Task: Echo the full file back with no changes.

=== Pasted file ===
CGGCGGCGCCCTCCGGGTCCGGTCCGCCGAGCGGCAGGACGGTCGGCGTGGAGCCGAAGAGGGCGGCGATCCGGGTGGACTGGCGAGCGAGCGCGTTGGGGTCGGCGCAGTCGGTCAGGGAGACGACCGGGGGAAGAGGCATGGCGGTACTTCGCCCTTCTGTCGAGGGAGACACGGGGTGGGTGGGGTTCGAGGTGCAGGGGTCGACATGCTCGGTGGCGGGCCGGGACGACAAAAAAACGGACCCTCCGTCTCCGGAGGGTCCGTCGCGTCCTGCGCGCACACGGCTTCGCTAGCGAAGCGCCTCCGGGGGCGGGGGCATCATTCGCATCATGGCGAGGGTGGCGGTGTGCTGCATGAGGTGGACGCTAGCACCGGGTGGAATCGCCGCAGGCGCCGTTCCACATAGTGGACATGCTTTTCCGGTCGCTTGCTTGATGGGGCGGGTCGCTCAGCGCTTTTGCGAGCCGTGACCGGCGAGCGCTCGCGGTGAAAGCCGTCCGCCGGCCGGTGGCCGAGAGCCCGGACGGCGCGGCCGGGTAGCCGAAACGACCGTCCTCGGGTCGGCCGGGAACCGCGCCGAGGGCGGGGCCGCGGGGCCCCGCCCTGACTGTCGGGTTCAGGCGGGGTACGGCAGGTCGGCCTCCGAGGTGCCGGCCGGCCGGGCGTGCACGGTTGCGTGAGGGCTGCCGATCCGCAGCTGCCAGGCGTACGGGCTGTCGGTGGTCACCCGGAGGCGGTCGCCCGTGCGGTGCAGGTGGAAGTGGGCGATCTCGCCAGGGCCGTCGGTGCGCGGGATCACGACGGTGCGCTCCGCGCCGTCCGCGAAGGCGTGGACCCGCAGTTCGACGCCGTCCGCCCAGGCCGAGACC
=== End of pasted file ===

CGGCGGCGCCCTCCGGGTCCGGTCCGCCGAGCGGCAGGACGGTCGGCGTGGAGCCGAAGAGGGCGGCGATCCGGGTGGACTGGCGAGCGAGCGCGTTGGGGTCGGCGCAGTCGGTCAGGGAGACGACCGGGGGAAGAGGCATGGCGGTACTTCGCCCTTCTGTCGAGGGAGACACGGGGTGGGTGGGGTTCGAGGTGCAGGGGTCGACATGCTCGGTGGCGGGCCGGGACGACAAAAAAACGGACCCTCCGTCTCCGGAGGGTCCGTCGCGTCCTGCGCGCACACGGCTTCGCTAGCGAAGCGCCTCCGGGGGCGGGGGCATCATTCGCATCATGGCGAGGGTGGCGGTGTGCTGCATGAGGTGGACGCTAGCACCGGGTGGAATCGCCGCAGGCGCCGTTCCACATAGTGGACATGCTTTTCCGGTCGCTTGCTTGATGGGGCGGGTCGCTCAGCGCTTTTGCGAGCCGTGACCGGCGAGCGCTCGCGGTGAAAGCCGTCCGCCGGCCGGTGGCCGAGAGCCCGGACGGCGCGGCCGGGTAGCCGAAACGACCGTCCTCGGGTCGGCCGGGAACCGCGCCGAGGGCGGGGCCGCGGGGCCCCGCCCTGACTGTCGGGTTCAGGCGGGGTACGGCAGGTCGGCCTCCGAGGTGCCGGCCGGCCGGGCGTGCACGGTTGCGTGAGGGCTGCCGATCCGCAGCTGCCAGGCGTACGGGCTGTCGGTGGTCACCCGGAGGCGGTCGCCCGTGCGGTGCAGGTGGAAGTGGGCGATCTCGCCAGGGCCGTCGGTGCGCGGGATCACGACGGTGCGCTCCGCGCCGTCCGCGAAGGCGTGGACCCGCAGTTCGACGCCGTCCGCCCAGGCCGAGACC